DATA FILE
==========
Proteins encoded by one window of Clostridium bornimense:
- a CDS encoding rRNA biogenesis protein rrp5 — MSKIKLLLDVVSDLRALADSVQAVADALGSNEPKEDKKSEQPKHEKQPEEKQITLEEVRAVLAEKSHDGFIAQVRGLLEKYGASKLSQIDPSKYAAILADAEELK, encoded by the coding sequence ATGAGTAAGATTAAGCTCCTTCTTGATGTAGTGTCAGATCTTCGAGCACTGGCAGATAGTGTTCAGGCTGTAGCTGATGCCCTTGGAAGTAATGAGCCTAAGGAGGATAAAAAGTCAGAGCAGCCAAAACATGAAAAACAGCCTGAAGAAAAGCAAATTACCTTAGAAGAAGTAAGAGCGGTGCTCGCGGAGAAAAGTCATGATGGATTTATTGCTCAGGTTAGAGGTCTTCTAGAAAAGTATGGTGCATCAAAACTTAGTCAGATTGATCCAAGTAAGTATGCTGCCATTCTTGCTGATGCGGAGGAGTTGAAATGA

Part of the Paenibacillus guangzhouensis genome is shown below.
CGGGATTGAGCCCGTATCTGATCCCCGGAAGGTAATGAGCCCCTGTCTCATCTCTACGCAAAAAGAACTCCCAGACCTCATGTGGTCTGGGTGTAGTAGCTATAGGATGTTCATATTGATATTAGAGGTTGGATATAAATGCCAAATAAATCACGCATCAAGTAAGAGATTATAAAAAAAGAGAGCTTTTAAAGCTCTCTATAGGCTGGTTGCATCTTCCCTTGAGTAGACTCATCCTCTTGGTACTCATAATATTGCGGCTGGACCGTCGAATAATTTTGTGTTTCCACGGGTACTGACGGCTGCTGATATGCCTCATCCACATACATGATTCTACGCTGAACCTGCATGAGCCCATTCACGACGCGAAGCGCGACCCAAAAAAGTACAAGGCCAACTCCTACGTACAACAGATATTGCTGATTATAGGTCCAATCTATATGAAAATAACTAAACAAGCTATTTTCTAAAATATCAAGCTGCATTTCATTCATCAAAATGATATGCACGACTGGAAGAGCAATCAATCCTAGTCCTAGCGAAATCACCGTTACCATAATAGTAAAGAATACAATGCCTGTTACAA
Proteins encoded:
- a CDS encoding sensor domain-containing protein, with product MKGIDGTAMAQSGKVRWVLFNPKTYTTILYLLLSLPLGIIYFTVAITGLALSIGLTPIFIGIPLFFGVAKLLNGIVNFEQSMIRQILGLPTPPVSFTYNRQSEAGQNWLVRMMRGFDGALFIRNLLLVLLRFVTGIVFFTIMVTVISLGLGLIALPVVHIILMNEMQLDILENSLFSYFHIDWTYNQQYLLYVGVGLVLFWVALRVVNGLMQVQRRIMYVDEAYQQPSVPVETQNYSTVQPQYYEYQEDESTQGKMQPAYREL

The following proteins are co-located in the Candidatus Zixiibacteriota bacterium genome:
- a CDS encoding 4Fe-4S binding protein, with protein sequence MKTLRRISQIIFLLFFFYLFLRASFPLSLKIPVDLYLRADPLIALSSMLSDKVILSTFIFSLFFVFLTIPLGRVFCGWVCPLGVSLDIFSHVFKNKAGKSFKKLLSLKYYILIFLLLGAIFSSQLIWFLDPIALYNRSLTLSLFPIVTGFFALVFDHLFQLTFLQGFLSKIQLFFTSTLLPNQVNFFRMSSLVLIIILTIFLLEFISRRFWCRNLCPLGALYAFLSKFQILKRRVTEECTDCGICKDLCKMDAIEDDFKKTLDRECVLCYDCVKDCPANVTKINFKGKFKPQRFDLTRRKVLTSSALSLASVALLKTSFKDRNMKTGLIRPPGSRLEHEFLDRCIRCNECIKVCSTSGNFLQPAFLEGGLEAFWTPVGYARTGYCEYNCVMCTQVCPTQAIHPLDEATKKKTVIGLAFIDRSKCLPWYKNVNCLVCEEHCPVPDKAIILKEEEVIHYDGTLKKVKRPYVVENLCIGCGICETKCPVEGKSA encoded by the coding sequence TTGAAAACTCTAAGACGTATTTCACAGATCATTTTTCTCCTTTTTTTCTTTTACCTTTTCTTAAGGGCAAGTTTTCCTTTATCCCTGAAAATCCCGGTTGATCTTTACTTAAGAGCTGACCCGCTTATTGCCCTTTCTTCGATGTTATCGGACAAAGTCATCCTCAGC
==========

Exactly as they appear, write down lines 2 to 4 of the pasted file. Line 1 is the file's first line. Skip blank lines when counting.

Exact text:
- a CDS encoding rRNA biogenesis protein rrp5 — MSKIKLLLDVVSDLRALADSVQAVADALGSNEPKEDKKSEQPKHEKQPEEKQITLEEVRAVLAEKSHDGFIAQVRGLLEKYGASKLSQIDPSKYAAILADAEELK, encoded by the coding sequence ATGAGTAAGATTAAGCTCCTTCTTGATGTAGTGTCAGATCTTCGAGCACTGGCAGATAGTGTTCAGGCTGTAGCTGATGCCCTTGGAAGTAATGAGCCTAAGGAGGATAAAAAGTCAGAGCAGCCAAAACATGAAAAACAGCCTGAAGAAAAGCAAATTACCTTAGAAGAAGTAAGAGCGGTGCTCGCGGAGAAAAGTCATGATGGATTTATTGCTCAGGTTAGAGGTCTTCTAGAAAAGTATGGTGCATCAAAACTTAGTCAGATTGATCCAAGTAAGTATGCTGCCATTCTTGCTGATGCGGAGGAGTTGAAATGA

Part of the Paenibacillus guangzhouensis genome is shown below.
CGGGATTGAGCCCGTATCTGATCCCCGGAAGGTAATGAGCCCCTGTCTCATCTCTACGCAAAAAGAACTCCCAGACCTCATGTGGTCTGGGTGTAGTAGCTATAGGATGTTCATATTGATATTAGAGGTTGGATATAAATGCCAAATAAATCACGCATCAAGTAAGAGATTATAAAAAAAGAGAGCTTTTAAAGCTCTCTATAGGCTGGTTGCATCTTCCCTTGAGTAGACTCATCCTCTTGGTACTCATAATATTGCGGCTGGACCGTCGAATAATTTTGTGTTTCCACGGGTACTGACGGCTGCTGATATGCCTCATCCACATACATGATTCTACGCTGAACCTGCATGAGCCCATTCACGACGCGAAGCGCGACCCAAAAAAGTACAAGGCCAACTCCTACGTACAACAGATATTGCTGATTATAGGTCCAATCTATATGAAAATAACTAAACAAGCTATTTTCTAAAATATCAAGCTGCATTTCATTCATCAAAATGATATGCACGACTGGAAGAGCAATCAATCCTAGTCCTAGCGAAATCACCGTTACCATAATAGTAAAGAATACAATGCCTGTTACAA